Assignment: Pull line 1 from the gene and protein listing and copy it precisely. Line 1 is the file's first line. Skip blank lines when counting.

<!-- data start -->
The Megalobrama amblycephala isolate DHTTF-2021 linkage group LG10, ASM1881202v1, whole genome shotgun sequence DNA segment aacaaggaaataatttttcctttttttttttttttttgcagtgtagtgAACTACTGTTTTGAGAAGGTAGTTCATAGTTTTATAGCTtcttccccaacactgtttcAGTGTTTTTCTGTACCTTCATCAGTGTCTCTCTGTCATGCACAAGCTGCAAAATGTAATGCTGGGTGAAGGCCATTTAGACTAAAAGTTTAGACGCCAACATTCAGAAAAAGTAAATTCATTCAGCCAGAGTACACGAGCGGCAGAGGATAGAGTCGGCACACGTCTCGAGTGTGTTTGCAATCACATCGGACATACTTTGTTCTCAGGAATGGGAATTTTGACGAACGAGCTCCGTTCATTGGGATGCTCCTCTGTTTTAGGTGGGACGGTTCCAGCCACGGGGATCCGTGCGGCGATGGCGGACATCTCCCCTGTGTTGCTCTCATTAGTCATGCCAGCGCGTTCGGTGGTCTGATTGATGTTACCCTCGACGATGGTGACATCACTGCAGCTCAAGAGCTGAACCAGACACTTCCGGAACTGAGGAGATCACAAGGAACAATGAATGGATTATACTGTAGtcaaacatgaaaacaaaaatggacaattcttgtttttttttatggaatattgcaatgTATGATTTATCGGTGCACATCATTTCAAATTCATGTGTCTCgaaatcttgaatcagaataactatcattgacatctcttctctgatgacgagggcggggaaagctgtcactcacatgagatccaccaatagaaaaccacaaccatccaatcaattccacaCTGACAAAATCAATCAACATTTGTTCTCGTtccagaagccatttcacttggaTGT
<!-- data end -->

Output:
The Megalobrama amblycephala isolate DHTTF-2021 linkage group LG10, ASM1881202v1, whole genome shotgun sequence DNA segment aacaaggaaataatttttcctttttttttttttttttgcagtgtagtgAACTACTGTTTTGAGAAGGTAGTTCATAGTTTTATAGCTtcttccccaacactgtttcAGTGTTTTTCTGTACCTTCATCAGTGTCTCTCTGTCATGCACAAGCTGCAAAATGTAATGCTGGGTGAAGGCCATTTAGACTAAAAGTTTAGACGCCAACATTCAGAAAAAGTAAATTCATTCAGCCAGAGTACACGAGCGGCAGAGGATAGAGTCGGCACACGTCTCGAGTGTGTTTGCAATCACATCGGACATACTTTGTTCTCAGGAATGGGAATTTTGACGAACGAGCTCCGTTCATTGGGATGCTCCTCTGTTTTAGGTGGGACGGTTCCAGCCACGGGGATCCGTGCGGCGATGGCGGACATCTCCCCTGTGTTGCTCTCATTAGTCATGCCAGCGCGTTCGGTGGTCTGATTGATGTTACCCTCGACGATGGTGACATCACTGCAGCTCAAGAGCTGAACCAGACACTTCCGGAACTGAGGAGATCACAAGGAACAATGAATGGATTATACTGTAGtcaaacatgaaaacaaaaatggacaattcttgtttttttttatggaatattgcaatgTATGATTTATCGGTGCACATCATTTCAAATTCATGTGTCTCgaaatcttgaatcagaataactatcattgacatctcttctctgatgacgagggcggggaaagctgtcactcacatgagatccaccaatagaaaaccacaaccatccaatcaattccacaCTGACAAAATCAATCAACATTTGTTCTCGTtccagaagccatttcacttggaTGT